Theater Reviews



While it's not cool to dislike or at least to not want to cuddle up with Bertolt Brecht and Kurt Weill, the librettist and composer of this dramatic comic operatic musical -- I use all four words advisedly -- the current presentation of "Rise and Fall of the City of Mahagonny" at Los Angeles Opera may determine, once and for all, your point of view.

Michael Feingold's translation from German clings closely to its heritage language. The libretto stays true to the well-known plainspeak of Brechtian plays, which bridle at heat, emotion or, God forbid, sentiment. The songs were originally written for Brecht's "Mahagonny Song-spiel," an earlier concert collection. They are as unpoetic as Weill's music is unmusical except for some sweetly romantic piano intervals in the first act.

In English as they are sung and as they appear on the supertitles one has to tip one's hat to the brilliance of Feingold and the singers who have had to stuff such unequivocally Teutonic verbiage into the original musical format. Since there were supertitles anyway, it may have been better served by retaining the German lyrics.

Brecht-Weill's "anti-opera" (Brecht's term) is an anti-capitalist satire that slurps greedily at the dystopian fountains of Germany and Europe before the 1933 rise of Hitler and the coming Anschluss. Three deadbeats escaping jail -- Fatty the Bookkeeper (Robert Worle), Trinity Moses (Donnie Ray Albert) and Leocadia Begbick (the superb Patti LuPone in a role not quite right for her) -- break down in a no man's land and decide they will found a pleasure city where men (mostly) can have fun, whisky and money. Thus is founded Mahagonny, City of Gold.

Jimmy McIntyre (a superb Anthony Dean Griffey) and his buds, escaping seven years of mining in Alaska, find plenty to amuse them in the new town: the gals who've been shipped in by Begbick, including the gorgeous Jenny (a seductive Audra McDonald); an abundnace of food and liquor; an absence of rules; and plenty of tranquility. In fact, the "just do it" tranquility quickly begins to pall on the escapees to paradise, and after a hurricane hits the new town, the innate rottenness of humanity creeps in on the backs of gluttony, wrath, envy, lust, pride, sloth and greed.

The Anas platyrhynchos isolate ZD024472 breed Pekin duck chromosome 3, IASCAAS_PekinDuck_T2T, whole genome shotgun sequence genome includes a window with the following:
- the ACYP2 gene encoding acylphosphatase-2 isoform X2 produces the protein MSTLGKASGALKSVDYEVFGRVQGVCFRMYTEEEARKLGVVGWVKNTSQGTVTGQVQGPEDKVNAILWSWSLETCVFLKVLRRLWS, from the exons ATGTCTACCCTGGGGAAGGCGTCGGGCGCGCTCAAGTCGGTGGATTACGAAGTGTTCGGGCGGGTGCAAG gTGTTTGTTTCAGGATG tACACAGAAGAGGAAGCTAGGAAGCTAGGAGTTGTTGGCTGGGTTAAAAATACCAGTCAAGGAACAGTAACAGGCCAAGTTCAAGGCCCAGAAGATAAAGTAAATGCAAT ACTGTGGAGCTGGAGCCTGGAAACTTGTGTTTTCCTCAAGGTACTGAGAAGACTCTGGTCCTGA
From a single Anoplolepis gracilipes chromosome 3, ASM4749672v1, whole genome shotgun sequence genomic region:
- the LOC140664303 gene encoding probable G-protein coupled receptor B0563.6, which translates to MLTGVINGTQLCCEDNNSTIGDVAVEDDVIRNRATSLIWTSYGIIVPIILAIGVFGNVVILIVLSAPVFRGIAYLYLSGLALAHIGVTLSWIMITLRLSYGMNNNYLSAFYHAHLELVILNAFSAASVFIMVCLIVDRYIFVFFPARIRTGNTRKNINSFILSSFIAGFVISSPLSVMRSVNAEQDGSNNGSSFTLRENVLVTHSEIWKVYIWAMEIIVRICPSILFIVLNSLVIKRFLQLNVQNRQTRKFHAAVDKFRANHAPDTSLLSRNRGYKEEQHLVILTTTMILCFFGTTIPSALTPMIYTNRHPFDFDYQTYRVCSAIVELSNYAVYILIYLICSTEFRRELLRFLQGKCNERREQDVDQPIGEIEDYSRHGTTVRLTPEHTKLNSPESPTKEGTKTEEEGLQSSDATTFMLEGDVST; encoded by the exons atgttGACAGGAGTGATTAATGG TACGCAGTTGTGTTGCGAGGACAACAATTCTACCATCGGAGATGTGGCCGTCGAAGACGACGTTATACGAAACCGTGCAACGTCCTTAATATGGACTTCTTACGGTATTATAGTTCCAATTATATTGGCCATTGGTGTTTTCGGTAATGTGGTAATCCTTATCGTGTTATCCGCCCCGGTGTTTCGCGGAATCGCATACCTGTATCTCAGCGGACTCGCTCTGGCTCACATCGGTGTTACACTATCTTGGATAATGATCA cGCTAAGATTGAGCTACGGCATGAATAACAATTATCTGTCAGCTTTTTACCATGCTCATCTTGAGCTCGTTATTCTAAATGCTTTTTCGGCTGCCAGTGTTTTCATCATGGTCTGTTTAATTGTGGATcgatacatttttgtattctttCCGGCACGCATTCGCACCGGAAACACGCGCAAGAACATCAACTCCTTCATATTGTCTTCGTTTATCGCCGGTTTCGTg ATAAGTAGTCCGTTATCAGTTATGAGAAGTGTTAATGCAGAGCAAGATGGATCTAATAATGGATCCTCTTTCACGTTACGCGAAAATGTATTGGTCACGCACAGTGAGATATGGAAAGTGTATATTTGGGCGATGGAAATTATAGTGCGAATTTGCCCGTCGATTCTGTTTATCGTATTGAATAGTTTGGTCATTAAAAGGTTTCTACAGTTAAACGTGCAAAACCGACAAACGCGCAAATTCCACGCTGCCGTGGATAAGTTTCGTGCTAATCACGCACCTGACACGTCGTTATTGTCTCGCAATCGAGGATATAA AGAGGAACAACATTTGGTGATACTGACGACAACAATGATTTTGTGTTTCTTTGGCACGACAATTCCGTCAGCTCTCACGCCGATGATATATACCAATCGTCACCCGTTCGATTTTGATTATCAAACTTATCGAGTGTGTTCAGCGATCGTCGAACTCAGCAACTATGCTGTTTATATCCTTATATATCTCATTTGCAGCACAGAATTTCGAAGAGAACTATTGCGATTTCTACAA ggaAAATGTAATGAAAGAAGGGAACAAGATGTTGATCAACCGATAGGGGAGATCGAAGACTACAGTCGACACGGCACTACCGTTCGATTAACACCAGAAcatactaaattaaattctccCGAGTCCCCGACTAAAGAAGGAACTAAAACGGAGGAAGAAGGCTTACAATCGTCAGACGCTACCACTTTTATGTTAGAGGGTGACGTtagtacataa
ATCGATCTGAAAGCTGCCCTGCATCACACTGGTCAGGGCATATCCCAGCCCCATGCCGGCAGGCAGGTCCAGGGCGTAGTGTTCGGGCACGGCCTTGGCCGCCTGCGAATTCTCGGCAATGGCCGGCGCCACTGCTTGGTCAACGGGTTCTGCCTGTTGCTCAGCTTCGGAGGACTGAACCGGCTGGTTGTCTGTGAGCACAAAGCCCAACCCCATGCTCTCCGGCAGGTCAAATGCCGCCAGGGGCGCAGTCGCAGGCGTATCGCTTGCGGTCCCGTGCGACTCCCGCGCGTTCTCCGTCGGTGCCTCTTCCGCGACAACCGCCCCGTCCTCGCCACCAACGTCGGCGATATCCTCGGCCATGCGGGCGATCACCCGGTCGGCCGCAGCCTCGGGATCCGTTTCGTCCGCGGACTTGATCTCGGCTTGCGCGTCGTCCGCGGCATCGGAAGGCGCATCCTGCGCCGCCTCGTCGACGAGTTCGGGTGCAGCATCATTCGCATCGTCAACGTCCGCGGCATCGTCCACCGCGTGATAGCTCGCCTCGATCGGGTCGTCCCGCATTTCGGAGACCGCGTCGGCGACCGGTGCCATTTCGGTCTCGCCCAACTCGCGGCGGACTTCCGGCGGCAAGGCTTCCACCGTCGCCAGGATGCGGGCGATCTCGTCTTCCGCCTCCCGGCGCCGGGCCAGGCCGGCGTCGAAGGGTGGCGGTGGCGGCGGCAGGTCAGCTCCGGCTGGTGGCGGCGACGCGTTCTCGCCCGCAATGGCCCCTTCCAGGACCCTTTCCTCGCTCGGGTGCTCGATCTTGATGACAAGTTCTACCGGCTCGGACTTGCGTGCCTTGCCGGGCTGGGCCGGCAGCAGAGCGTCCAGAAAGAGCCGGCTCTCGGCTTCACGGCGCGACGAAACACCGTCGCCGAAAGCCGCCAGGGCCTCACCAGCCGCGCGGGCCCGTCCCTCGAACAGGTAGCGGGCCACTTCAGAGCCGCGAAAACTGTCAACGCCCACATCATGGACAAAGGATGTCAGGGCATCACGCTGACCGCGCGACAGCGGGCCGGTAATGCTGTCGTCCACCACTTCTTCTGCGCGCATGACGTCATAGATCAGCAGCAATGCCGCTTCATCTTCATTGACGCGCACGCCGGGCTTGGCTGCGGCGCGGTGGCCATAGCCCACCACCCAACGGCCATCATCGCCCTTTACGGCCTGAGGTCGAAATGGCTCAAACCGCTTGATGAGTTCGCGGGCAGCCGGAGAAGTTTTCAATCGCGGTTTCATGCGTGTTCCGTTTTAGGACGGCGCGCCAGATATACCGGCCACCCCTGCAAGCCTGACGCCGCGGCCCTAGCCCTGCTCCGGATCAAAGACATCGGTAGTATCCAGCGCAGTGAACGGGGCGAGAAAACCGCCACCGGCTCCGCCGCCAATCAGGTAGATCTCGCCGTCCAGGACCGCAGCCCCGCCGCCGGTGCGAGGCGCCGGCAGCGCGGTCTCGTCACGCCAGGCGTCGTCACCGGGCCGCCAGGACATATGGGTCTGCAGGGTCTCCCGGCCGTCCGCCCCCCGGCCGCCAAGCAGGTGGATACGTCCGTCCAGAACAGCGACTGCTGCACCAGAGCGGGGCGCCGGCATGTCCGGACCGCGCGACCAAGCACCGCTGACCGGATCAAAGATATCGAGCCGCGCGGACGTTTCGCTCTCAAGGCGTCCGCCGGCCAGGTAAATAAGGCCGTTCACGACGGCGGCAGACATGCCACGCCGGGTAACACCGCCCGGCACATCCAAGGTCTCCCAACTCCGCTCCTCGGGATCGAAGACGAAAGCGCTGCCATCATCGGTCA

Men are their own worst enemies; the only valid stability is instability; the rich get richer; man's highest goal is a kind of heroic rottenness. Brecht's anti-capitalist satire is scarcely a story; it's a desperate search for a philosophy.

Mark Bailey's set design is simple, highlighted by flashing neon signs advertising sin in colorful neon and a prominent highway sign pointing to Mahagonny, on (satanic) Route 666, well accented by Thomas C. Hase's lighting and Dan Moses Schreier's sound design. Ann Hould-Ward's tacky-as-they-come costumes are rich in detail.

As a political statement, the opera's moment probably has passed, and whereas in its initial outing it became a polarizer between the right and left, its message falls on dead ears in today's climate.

Presented by the Los Angeles Opera

Credits: Composer: Kurt Weill; Libretto: Bertolt Brecht; English translation: Michael Feingold; Conductor: James Conlon; Director: John Doyle; Set designer: Mark Bailey; Costume designer: Ann Hould-Ward; Lighting designer: Thomas C. Hase; Sound designer: Dan Moses Schreier; Los Angeles Opera concertmaster: Stuart Canin; Los Angeles Opera chorus master: William Vendice; Text adaptation/Supertitles projection: Francis Rizzo. Cast: Jenny Smith: Audra McDonald; Leocadia Begbick: Patti LuPone; Jimmy McIntyre: Anthony Dean Griffey; Fatty the Bookkeeper: Robert Worle; Trinity Moses: Donnie Ray Albert; Jack O'Brien: John Easterlin; Bank Account Bill: Mel Ulrich; Alaska Wolf Joe: Steven Humes; Maidens of Mahagonny: Catherine Ireland, Karen Vuong, Rena Harms, Natasha Flores, Sharmay Musacchio, Priti Gandhi; Toby Higgins: Derek Taylor; A Man: Mark Kelley.